3. It also melts the salt into the solution easily so you don’t have to worry about whisking it in to melt it. (If you use granulated sugar, this would also be the case.)

How To Make The Brine

  1. Whisk together the vinegar, maple syrup salt and spice in a medium non-reactive saucepan. 
  2. Bring the brine up to a simmer.
  3. Simmer for three minutes to allow the spices to bloom their flavors into the vinegar solution. 

Steep The Onions in The Hot Pickling Brine

You’ll need a fine mesh sieve to catch the whole spices. As I mentioned, you don’t want to have to fish whole spices out of your pickled onions, so it’s easier to strain them out at this point. 

Pour the brine through the sieve over the onions. 

The brine will not completely cover the onions (see my video) so you’ll just want to settle the onion down into the brine with a fork.

Every five minutes, use the fork to toss the onions. You’ll notice that they start to turn bright pink and soften almost immediately. They will get more pliable as they cool. 

a close up of a jar of pickled onions

Steps To Make This Recipe

How To Store Them

Transfer them to a jar and pour the pickling brine over them. They will last a couple weeks this way in the fridge. I do not recommend trying to use a boiling water canner to make them shelf stable as it will change their texture. 

cheese and crackers with pickled onions on top

How To Use Pickled Onions

You can eat them as soon as they are cool. They have a crispness to them which is lovely, while they are softened and bendable.

Take out what you want from the brine and serve them drained. Keep the brine for storing any leftover/unused pickled onions. Here are some ideas for how to use them: 

turkey burger with pickled onions on top

I could go on and on! There are so many uses. If you make them please comment below and let me know how you use them and leave a star rating! 

Happy Cooking!

~Katie

 

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a jar of pickled red onions from the side, a fork lifting up strands of the onion

Pickled Onions

  • Author: Katie Webster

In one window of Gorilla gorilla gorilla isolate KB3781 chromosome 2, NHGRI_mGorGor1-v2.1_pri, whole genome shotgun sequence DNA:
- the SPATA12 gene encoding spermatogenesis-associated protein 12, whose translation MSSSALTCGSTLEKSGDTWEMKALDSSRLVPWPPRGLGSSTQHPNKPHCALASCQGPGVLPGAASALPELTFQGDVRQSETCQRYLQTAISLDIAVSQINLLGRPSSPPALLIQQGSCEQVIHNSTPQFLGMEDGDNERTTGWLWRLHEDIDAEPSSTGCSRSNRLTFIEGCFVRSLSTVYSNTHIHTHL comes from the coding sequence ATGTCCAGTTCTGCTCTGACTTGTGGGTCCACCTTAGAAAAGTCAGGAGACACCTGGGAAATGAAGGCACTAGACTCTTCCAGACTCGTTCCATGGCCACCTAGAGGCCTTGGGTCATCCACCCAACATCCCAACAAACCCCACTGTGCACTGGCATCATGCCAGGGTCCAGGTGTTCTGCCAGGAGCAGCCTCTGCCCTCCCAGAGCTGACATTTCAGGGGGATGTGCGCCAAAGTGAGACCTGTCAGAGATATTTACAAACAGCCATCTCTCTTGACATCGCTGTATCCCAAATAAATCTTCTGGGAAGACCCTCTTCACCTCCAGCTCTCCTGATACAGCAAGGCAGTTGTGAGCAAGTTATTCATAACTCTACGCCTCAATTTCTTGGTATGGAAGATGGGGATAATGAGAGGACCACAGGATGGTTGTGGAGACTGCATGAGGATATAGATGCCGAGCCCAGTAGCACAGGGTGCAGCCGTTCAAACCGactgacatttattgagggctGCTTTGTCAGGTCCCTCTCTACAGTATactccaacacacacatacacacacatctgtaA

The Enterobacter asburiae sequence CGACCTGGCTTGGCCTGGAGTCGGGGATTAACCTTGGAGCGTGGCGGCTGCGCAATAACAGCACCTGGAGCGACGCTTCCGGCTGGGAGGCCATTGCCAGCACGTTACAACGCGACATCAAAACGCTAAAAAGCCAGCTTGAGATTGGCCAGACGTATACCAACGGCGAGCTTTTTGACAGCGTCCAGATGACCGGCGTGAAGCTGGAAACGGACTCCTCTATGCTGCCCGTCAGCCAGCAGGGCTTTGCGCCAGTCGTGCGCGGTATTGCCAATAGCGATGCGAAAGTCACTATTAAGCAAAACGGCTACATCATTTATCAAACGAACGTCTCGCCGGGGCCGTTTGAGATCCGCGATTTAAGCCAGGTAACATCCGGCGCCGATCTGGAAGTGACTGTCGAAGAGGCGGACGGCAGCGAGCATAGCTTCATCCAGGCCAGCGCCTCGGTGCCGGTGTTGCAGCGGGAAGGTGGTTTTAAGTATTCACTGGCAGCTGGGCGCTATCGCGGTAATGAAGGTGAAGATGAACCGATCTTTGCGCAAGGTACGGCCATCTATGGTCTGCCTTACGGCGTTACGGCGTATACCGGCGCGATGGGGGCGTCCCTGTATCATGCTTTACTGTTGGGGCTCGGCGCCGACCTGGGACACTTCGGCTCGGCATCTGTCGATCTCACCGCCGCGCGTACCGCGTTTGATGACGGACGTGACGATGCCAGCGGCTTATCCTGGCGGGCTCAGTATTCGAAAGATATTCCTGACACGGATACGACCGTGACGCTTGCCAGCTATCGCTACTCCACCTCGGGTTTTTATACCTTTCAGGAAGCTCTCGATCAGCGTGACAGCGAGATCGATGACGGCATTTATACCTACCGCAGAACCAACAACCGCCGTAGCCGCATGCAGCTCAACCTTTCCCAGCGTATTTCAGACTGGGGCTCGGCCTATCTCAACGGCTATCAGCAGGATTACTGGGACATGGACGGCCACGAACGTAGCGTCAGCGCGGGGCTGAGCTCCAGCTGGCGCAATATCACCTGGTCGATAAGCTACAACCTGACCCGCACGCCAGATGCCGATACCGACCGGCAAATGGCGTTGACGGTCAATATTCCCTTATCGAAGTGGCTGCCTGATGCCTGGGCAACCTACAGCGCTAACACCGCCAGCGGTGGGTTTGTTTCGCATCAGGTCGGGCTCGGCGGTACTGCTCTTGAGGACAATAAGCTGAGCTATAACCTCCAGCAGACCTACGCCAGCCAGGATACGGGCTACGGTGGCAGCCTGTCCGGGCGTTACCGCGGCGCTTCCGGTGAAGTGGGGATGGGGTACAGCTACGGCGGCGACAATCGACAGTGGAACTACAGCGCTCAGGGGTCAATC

• Prep Time: 15 minutes
  • Cook Time: 5 minutes
  • Total Time: 45 minutes
  • Yield: 2 cups 1x
  • Category: Side dish
  • Method: stove top
  • Cuisine: American

Description

These easy Pickled Onions with red wine vinegar and pickling spice are sweetened with maple syrup. They are a simple addition to burgers, tacos or charcuterie board.


Scale

Ingredients

  • ¾ cup red wine vinegar
  • ¼ cup maple syrup
  • 1 tablespoon pickling spice
  • 1 teaspoon salt
  • Freshly ground pepper to taste
  • 1 medium red onion, very thinly sliced preferably with a mandoline

Instructions

  1. Make Pickling Brine: Stir vinegar, syrup, pickling spice salt and pepper in a small saucepan. Bring to a simmer over high heat and boil 3 minutes, stirring often.
  2. Cover Onions with Brine: Place onion in a medium heat-proof bowl or measuring cup. Strain the hot vinegar mixture through a fine-mesh sieve over the onions. Toss the onions with a fork. Note they will not be completely covered. Discard the solids from the sieve.
  3. Let onions cool in the pickling liquid until room temperature, stirring every 5 minutes, about 30 minutes. Store onions in the liquid in the refrigerator up to 1 week.

Notes

Variations

You can substitute white onion and white vinegar and they will not be pink.

You can also omit the pickling spices for more neutral tasting onions.

For a finer garnish you can finely dice the onion.


Nutrition

  • Serving Size: 1/4 cup
  • Calories: 34 calories
  • Sugar: 6 g
  • Fat: 0 g
  • Saturated Fat: o g
  • Carbohydrates: 8 g
  • Fiber: 0 g
  • Protein: 0 g

 

*tip: Philly cut: I made this term up because as far as I know there is no culinary term for this style of cutting an onion. But I call it that because it’s the way fry cooks cut onions in Philadelphia for cheese-steaks. That means, peel, remove root, cut in half through the stem and root end. Cut into half moons parallel to the equator. When cut this way, the onion slices break down more easily when cooked.

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As opposed to a French cut ( by the way, that is a real term that I didn’t make up) which is to peel, core, cut in half through the stem and root end. Cut in slices perpendicular to the equator. These stay together nicely when cooked and the size of the slices are consistent.